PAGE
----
Thursday, November 26, 2009

NCOS and consolidation of knowledge.

One criticism of senior school and mathematics in general is the lack of consolidation of topics - especially when the course is prescribed as is the case with NCOS. Funnily enough, the NCOS has brought about an opportunity for consolidation that did not exist under the old courses.

The new courses allow for repeating of yr 11 subjects - which makes sense under an outcomes approach where learning speed is not being measured, just knowledge and skills gained (this is an issue in itself that needs investigating if TEE scores are to remain a predictor of university success).

Students that cannot withstand the pace of the course in year 11 have in year 12 the option of consolidating (by repeating the course), remediating (by completing a lower course) or advancing to the next course. This approach allows teachers to make more aggressive subject selection recommendations in year 11 that promotes striving for excellence without fear of being locked into advancing and failing the yr 12 course. The recent trend of conservative subject selection could be broken!

For example, a student doing yr 11 3A MAT has the option in year 12 of doing 2C (remediating) 3A (repeating) or 3C (advancing).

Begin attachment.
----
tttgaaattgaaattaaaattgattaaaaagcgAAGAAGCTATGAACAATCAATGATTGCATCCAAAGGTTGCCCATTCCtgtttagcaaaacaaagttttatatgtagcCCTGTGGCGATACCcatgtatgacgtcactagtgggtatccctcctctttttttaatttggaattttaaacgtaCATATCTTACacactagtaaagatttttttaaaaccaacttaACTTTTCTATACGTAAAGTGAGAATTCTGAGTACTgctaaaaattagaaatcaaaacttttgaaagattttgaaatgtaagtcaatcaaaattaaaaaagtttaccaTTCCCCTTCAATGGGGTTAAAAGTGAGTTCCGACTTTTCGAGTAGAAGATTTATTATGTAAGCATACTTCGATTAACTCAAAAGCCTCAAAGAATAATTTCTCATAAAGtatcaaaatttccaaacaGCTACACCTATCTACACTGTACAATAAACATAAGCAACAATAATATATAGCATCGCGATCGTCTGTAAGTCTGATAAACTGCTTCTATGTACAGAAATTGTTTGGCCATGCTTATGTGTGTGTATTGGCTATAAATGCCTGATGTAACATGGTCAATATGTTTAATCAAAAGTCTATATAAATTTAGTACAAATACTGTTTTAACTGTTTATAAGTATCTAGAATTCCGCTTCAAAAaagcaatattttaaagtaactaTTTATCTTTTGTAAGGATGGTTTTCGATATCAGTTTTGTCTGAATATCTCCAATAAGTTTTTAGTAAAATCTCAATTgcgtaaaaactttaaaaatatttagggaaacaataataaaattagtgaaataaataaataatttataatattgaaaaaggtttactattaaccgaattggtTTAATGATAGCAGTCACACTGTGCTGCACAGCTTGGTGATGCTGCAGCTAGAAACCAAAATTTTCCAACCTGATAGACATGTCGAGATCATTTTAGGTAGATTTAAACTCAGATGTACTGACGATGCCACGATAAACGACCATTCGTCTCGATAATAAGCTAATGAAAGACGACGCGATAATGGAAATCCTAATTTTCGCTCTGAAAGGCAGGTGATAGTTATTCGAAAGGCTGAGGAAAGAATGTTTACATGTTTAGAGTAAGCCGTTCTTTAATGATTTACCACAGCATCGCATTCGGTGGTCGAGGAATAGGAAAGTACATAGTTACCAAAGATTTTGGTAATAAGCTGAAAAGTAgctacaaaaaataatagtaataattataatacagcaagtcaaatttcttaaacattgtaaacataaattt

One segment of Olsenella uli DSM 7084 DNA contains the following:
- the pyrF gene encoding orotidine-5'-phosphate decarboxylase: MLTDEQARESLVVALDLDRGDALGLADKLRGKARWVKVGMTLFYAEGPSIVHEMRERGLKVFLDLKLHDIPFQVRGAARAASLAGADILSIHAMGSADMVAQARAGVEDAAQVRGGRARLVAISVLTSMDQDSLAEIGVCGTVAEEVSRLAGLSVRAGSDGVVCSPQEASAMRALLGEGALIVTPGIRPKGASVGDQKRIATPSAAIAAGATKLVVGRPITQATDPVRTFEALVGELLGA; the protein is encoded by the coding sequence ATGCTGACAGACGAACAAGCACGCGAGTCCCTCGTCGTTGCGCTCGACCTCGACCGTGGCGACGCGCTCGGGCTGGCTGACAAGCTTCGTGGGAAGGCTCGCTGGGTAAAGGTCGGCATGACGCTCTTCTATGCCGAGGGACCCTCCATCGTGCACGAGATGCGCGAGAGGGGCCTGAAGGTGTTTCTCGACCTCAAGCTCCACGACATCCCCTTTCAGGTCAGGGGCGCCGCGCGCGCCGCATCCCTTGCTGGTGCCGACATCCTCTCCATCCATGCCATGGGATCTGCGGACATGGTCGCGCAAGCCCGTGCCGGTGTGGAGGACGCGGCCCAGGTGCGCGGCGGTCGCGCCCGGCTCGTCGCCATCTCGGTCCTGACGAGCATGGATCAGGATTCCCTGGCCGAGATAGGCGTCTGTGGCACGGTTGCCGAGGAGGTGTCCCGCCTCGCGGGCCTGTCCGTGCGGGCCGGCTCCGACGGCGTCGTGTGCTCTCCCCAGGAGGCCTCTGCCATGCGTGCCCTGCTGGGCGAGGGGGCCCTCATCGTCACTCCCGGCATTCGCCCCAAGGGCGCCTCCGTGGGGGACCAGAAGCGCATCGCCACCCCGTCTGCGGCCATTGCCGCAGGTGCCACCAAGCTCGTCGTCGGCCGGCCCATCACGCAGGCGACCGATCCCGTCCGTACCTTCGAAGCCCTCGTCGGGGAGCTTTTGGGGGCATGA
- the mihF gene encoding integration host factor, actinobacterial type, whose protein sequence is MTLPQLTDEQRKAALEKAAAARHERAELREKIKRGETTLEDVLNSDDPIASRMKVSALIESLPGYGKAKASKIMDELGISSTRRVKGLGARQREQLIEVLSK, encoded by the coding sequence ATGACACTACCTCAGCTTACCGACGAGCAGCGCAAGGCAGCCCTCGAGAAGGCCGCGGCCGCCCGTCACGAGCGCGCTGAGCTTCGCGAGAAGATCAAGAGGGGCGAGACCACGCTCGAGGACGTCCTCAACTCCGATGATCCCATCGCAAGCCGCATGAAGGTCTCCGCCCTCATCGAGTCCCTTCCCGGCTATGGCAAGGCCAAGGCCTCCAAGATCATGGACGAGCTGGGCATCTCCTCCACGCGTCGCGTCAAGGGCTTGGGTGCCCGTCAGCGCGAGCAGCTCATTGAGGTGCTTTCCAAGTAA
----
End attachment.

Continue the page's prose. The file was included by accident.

I doubt this was the original intent (in other subjects teachers must teach another context - but only one context really exists in maths/science courses).

I fail to see the issue in repeating or remediating although I know some humanities teachers think it unfair - students that repeat will have the option to gain a deeper understanding at some level and a further opportunity to apply their skills - having a second bite at the cherry.

It will be interesting to see if the old adage that 'repeaters don't succeed' will bear true next year. For the lazy student - repeating/remediating will not work, but for those that have good work ethic but need more time logic says they should succeed (more time better results!).

My prediction is that (when counselled and supported correctly) repeaters and remediators will do far better than advancers and scaling will be applied to these students (compared to advancing students) in future years. It will be interesting to see if the scaling factor of 10% between 3AB and 3CD will be enough to compensate (I can't see how having two years to master a course can't cause better than a 10% increase in low/mid performing students between the two groups). The scaling may already be heavier for repeaters - but I'm not aware of it.

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